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Sweden, Central Bank Have Room to Help Economy Grow, NIER Says

Sweden’s government and its central bank have room to do more to stimulate the slowing Nordic economy, the National Institute of Economic Research said.

“There is plenty of space if they want to conduct a more active fiscal policy” since Sweden’s “financial standing is so strong that it wouldn’t lead to any big problems,” Jesper Hansson, director of forecasting at NIER, said today at a press conference in Stockholm. “The Riksbank could lower the interest rate more since inflation is low.”

Economic growth in Sweden will slow to 0.7 percent this year from 3.9 percent in 2011 and consumer prices will rise 1.2 percent this year and 1.4 percent in 2013, which is below the central bank’s 2 percent target, NIER forecast today.

Sweden, which exports about half of its output, is suffering from weakening demand as the euro area economy shrinks amid austerity measures. Europe buys about 70 percent of Swedish exports.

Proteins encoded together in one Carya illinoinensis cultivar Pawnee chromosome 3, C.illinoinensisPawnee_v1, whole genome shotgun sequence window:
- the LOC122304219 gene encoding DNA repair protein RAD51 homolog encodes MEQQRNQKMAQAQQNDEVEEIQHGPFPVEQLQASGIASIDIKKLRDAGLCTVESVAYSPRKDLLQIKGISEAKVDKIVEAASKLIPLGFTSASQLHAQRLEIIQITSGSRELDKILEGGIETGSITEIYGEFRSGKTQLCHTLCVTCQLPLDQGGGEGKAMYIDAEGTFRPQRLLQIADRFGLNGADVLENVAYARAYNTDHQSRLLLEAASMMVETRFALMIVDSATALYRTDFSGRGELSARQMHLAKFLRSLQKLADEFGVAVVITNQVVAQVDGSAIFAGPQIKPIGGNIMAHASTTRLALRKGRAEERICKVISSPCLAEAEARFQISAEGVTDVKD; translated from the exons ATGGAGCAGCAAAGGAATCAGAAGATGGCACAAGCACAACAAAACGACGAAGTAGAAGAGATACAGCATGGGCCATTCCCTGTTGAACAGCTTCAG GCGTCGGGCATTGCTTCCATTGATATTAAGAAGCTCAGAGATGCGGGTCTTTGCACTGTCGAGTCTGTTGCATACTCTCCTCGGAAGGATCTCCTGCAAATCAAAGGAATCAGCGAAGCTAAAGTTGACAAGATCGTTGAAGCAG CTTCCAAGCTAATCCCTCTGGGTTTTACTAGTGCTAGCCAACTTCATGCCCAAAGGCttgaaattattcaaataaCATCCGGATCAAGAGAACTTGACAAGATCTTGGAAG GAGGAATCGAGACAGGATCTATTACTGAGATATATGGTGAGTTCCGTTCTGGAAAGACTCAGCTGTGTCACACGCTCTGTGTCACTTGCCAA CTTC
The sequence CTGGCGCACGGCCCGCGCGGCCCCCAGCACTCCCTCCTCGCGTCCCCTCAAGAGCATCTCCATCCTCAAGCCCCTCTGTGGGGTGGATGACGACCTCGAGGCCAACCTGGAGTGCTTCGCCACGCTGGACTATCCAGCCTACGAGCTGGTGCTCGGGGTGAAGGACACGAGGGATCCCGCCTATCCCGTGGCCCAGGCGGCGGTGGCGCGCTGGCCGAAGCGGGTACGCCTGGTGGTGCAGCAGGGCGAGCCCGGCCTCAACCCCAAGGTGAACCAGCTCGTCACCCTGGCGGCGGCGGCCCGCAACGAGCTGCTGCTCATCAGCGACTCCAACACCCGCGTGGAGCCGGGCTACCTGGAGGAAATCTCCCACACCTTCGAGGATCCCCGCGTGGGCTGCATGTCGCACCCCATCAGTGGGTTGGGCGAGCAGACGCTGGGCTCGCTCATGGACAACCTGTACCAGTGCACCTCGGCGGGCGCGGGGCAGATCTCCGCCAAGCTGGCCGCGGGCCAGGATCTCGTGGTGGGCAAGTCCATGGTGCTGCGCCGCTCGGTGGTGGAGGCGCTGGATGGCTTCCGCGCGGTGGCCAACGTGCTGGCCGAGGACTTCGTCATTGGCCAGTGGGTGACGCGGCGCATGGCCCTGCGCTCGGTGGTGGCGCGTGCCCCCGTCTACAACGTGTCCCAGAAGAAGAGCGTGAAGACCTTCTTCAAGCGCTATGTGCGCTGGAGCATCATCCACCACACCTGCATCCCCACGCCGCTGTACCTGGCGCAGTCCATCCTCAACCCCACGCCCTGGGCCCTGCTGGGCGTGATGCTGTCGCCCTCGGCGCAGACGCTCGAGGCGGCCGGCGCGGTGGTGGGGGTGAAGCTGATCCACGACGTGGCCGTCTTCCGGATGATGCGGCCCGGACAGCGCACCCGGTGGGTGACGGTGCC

The government should say that it’s “prepared to mainly give more state aid to local governments so that municipalities don’t already now start to plan for spending cuts” in case “things get much worse in Europe,” Hansson said.

Swedish unemployment unexpectedly rose to 8.1 percent last month, while a survey published today by NIER showed consumer confidence fell more than estimated this month. Unemployment will hold at an average 7.5 percent this year and rise to 7.6 percent in 2013, NIER predicted today.

Unemployment Upturn

“Companies will keep their staff and there will be a limited upturn in unemployment,” Hansson said. “Sweden is well-equipped to meet this weak development.”

A Riksbank survey found Swedish manufacturing companies are preparing to cut jobs amid waning export demand. Swedish manufacturing contracted in May for the first time this year, a survey by Swedbank AB indicated, and industrial production slumped for a third month in April.

“Weak resource utilization both in Sweden and abroad will keep a lid on salary increases and the development of raw material prices,” Hansson said.

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